While waiting for parts for my printer, I have also been working on something bigger than the grenade – a pilot jump kit. For the unfamiliar, the ‘pilots’ in the game are elite infantry equipped with jump kits that facilitate a lot of their fancy parkour. The IMC and Militia factions in the game use different variants of the jump kit, and even within factions the jump kits’ design can vary pretty widely depending on the player’s class and loadout. For mine, I decided I wanted to do the classic Militia Rifleman jump kit:
The easiest way I had of actually modeling the jump kit to the correct scale was to rip the pilot game model and scale it up to my height at 6’2″. I have a 3d scan of myself that I used for reference to ensure I was getting things about right.
I’m not in the best of shape, but whatever. Using this scan, I had an established scale to work from.
I also noted that there is a padded fabric element vertically wrapped around the middle of the jump kit. It just so happens that I have a good solution for this:
A military battle belt from a surplus store. I took some rough measurements of the thing with the thought that I’ll just wrap it around the main canister body and sew the extra needed straps and hardware on. Using that as a base, I spent the evening interpreting all of the reference material I could find into the most detailed rendition of the jump kit I could manage, with printing limitations in mind. The wrap you’ll see around the middle of the canister is based off the measurements I took of the belt I have, and just there as a stand-in on the model.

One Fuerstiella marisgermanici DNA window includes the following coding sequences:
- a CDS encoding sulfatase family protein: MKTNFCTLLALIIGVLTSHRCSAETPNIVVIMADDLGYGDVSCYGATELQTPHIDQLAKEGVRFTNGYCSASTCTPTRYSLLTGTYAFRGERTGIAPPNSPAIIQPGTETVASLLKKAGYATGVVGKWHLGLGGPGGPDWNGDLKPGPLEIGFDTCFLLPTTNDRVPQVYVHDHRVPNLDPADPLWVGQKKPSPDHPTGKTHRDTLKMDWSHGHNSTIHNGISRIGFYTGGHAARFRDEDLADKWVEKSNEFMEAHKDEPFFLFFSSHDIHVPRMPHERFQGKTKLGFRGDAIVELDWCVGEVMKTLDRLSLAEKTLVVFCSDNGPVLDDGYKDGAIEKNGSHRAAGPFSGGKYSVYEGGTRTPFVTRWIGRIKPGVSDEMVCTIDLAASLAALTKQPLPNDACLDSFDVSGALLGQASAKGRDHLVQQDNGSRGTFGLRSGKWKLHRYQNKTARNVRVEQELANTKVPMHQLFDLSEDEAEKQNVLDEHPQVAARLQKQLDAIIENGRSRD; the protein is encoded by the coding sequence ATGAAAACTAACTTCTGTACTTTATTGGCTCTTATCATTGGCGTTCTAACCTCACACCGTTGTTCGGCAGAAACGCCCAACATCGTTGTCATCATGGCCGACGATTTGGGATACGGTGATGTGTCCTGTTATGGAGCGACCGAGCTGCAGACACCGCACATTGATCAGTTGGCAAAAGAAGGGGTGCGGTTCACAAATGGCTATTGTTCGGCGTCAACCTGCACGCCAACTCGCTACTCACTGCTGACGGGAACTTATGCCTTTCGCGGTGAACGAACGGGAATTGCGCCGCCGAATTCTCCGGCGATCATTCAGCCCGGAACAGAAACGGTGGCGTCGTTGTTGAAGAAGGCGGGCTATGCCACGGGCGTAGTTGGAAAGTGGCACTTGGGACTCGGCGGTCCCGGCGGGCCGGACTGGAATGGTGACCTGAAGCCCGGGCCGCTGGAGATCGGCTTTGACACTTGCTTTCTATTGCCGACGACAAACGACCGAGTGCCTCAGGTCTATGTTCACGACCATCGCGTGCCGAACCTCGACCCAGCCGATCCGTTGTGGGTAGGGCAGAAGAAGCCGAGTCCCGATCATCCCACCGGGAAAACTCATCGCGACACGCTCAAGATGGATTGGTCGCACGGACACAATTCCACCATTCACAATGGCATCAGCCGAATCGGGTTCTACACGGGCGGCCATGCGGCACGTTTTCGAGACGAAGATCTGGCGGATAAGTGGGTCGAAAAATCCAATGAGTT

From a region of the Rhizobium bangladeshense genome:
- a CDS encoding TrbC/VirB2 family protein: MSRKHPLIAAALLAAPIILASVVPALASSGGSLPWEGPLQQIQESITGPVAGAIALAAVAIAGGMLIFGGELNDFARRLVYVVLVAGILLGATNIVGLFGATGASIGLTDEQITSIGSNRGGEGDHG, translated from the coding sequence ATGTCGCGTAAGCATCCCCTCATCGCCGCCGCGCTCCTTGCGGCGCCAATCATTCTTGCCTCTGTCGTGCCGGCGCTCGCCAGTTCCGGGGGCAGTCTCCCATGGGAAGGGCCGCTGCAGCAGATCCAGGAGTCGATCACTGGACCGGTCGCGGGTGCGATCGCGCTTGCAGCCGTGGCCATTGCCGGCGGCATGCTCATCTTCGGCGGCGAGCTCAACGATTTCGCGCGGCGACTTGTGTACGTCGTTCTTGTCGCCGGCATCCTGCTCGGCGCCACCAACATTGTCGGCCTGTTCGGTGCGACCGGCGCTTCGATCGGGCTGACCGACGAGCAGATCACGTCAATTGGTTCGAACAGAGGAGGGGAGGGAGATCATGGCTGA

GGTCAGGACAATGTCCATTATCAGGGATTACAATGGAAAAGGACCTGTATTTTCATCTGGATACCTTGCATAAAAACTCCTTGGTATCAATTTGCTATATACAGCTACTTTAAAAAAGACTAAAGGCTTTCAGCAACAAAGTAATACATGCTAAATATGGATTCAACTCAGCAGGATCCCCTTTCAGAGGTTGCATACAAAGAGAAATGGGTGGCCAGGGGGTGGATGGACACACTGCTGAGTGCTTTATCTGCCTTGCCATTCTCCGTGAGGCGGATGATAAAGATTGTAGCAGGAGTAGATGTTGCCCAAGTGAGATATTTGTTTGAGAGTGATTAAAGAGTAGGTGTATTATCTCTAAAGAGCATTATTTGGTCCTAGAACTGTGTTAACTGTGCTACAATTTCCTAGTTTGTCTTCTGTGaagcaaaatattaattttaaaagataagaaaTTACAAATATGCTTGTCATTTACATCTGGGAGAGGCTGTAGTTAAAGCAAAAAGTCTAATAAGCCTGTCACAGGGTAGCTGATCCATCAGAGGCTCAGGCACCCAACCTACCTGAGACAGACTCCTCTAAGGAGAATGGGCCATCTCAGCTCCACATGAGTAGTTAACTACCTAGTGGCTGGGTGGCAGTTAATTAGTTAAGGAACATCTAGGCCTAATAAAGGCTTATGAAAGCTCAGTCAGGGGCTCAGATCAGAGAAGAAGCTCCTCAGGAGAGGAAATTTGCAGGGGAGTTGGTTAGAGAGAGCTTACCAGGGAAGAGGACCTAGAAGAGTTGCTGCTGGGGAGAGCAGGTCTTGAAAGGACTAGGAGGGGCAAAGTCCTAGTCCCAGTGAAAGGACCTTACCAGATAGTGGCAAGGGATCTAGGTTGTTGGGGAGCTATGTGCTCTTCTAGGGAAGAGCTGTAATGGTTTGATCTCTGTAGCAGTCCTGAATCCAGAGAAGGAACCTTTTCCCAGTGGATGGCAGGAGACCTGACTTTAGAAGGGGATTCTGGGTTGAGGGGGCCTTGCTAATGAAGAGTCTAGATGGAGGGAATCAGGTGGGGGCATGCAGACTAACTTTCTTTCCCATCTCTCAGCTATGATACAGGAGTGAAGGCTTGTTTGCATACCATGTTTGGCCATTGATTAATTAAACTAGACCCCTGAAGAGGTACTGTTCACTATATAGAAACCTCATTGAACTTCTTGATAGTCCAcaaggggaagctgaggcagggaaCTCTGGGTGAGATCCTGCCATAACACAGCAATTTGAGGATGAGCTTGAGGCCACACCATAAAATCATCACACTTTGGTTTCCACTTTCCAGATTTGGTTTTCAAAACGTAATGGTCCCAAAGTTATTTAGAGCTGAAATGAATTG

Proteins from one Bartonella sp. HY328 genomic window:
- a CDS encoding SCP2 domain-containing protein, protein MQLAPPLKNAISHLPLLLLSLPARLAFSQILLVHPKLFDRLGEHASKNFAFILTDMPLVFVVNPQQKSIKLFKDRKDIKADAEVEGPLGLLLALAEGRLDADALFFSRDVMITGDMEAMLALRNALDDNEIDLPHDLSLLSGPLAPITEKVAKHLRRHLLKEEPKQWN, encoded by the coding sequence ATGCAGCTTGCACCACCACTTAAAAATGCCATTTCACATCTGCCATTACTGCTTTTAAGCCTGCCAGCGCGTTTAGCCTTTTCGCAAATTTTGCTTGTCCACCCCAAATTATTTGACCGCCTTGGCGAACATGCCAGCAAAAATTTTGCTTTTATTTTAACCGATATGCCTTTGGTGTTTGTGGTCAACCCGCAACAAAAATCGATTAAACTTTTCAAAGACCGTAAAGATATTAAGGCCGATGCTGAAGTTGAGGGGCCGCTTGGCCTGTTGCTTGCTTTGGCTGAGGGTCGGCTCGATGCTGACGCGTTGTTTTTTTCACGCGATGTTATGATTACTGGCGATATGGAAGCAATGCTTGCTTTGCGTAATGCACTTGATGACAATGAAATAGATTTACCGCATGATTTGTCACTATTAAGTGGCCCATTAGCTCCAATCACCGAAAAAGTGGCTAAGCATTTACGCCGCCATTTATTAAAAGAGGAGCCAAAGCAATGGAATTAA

The jump kit breaks down into a lot of easy, separate components for printing, pictured here in exploded view:
Each thruster nozzle is three separate pieces – the main thruster body, the nozzle, and an inset ring designed to hold the 16-LED version of Adafruit’s Neopixel Ring. These are all sized precisely to align with one another and fit together neatly. The oval holes in the canister body itself are designed to have some thin acrylic sheeting glued in behind them, which I plan on frosting with some sandpaper. The square mounts pictured in the exploded view above are then glued into place behind that acrylic in the slot, with holes for 6 RGBW LEDs on either side of the thruster to produce the lighting effect. The left and right halves of the main jump kit canister have alignment pin holes to be properly attached to the center canister tube, to make my life a little easier.
The ‘back’ of the jump kit canister has a few loops for molle-style 1-inch webbing to give me some attachment points so I can comfortably hang the kit off my waist. I also put some screw holes around the body of the jump kit in a few places where I think I might want to secure straps to the canister with M4 screws.
A comparison with the in-game model, for scale:
I sized it up against myself and I think it’s pretty good. I also took the opportunity to have a bit of fun and ‘borrow’ the armor from the ingame model to hide my shame!
This just, just fits on my printer’s print bed, which is a relief. I could probably have done a lot of this in easier fashion with large sections of PVC pipe, but I like the challenge of designing and engineering this stuff. I will probably continue working on the model so that I can add attachment points for an arduino uno in the center canister, as well as some manner of large rechargable battery that will be able to drive all of the Neopixels and maybe other parts of the costume like fans and lights in my helmet.